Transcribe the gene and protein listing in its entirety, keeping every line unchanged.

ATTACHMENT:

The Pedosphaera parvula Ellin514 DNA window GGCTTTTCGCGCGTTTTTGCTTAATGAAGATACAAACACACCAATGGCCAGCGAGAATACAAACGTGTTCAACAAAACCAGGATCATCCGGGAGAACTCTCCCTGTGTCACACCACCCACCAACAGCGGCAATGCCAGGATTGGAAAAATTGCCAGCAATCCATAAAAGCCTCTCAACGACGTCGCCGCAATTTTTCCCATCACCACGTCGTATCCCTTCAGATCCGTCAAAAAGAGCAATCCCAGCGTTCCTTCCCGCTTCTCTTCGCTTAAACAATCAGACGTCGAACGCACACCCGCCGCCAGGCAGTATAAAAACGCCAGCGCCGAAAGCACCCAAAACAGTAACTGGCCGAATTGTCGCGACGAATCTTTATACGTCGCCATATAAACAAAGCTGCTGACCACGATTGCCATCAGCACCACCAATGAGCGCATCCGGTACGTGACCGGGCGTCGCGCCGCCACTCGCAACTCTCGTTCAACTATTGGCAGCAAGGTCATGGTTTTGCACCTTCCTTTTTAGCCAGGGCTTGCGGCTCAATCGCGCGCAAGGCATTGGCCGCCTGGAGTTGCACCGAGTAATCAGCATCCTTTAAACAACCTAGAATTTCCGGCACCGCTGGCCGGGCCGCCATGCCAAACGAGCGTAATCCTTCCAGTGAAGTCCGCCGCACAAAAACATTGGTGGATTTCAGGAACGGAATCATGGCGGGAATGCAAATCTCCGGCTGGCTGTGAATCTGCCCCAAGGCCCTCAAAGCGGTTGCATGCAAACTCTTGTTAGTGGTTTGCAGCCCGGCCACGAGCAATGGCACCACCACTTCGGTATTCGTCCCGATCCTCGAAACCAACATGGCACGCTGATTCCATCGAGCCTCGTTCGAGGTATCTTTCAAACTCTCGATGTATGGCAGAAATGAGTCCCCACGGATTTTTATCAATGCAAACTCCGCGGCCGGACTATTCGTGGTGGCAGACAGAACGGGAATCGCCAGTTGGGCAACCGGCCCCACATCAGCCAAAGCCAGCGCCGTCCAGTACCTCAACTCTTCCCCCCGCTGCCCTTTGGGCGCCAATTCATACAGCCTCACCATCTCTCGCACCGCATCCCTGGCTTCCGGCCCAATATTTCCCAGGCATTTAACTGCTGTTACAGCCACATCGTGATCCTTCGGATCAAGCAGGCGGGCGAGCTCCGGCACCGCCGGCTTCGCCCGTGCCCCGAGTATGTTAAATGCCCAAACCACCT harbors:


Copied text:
The Pedosphaera parvula Ellin514 DNA window GGCTTTTCGCGCGTTTTTGCTTAATGAAGATACAAACACACCAATGGCCAGCGAGAATACAAACGTGTTCAACAAAACCAGGATCATCCGGGAGAACTCTCCCTGTGTCACACCACCCACCAACAGCGGCAATGCCAGGATTGGAAAAATTGCCAGCAATCCATAAAAGCCTCTCAACGACGTCGCCGCAATTTTTCCCATCACCACGTCGTATCCCTTCAGATCCGTCAAAAAGAGCAATCCCAGCGTTCCTTCCCGCTTCTCTTCGCTTAAACAATCAGACGTCGAACGCACACCCGCCGCCAGGCAGTATAAAAACGCCAGCGCCGAAAGCACCCAAAACAGTAACTGGCCGAATTGTCGCGACGAATCTTTATACGTCGCCATATAAACAAAGCTGCTGACCACGATTGCCATCAGCACCACCAATGAGCGCATCCGGTACGTGACCGGGCGTCGCGCCGCCACTCGCAACTCTCGTTCAACTATTGGCAGCAAGGTCATGGTTTTGCACCTTCCTTTTTAGCCAGGGCTTGCGGCTCAATCGCGCGCAAGGCATTGGCCGCCTGGAGTTGCACCGAGTAATCAGCATCCTTTAAACAACCTAGAATTTCCGGCACCGCTGGCCGGGCCGCCATGCCAAACGAGCGTAATCCTTCCAGTGAAGTCCGCCGCACAAAAACATTGGTGGATTTCAGGAACGGAATCATGGCGGGAATGCAAATCTCCGGCTGGCTGTGAATCTGCCCCAAGGCCCTCAAAGCGGTTGCATGCAAACTCTTGTTAGTGGTTTGCAGCCCGGCCACGAGCAATGGCACCACCACTTCGGTATTCGTCCCGATCCTCGAAACCAACATGGCACGCTGATTCCATCGAGCCTCGTTCGAGGTATCTTTCAAACTCTCGATGTATGGCAGAAATGAGTCCCCACGGATTTTTATCAATGCAAACTCCGCGGCCGGACTATTCGTGGTGGCAGACAGAACGGGAATCGCCAGTTGGGCAACCGGCCCCACATCAGCCAAAGCCAGCGCCGTCCAGTACCTCAACTCTTCCCCCCGCTGCCCTTTGGGCGCCAATTCATACAGCCTCACCATCTCTCGCACCGCATCCCTGGCTTCCGGCCCAATATTTCCCAGGCATTTAACTGCTGTTACAGCCACATCGTGATCCTTCGGATCAAGCAGGCGGGCGAGCTCCGGCACCGCCGGCTTCGCCCGTGCCCCGAGTATGTTAAATGCCCAAACCACCT harbors: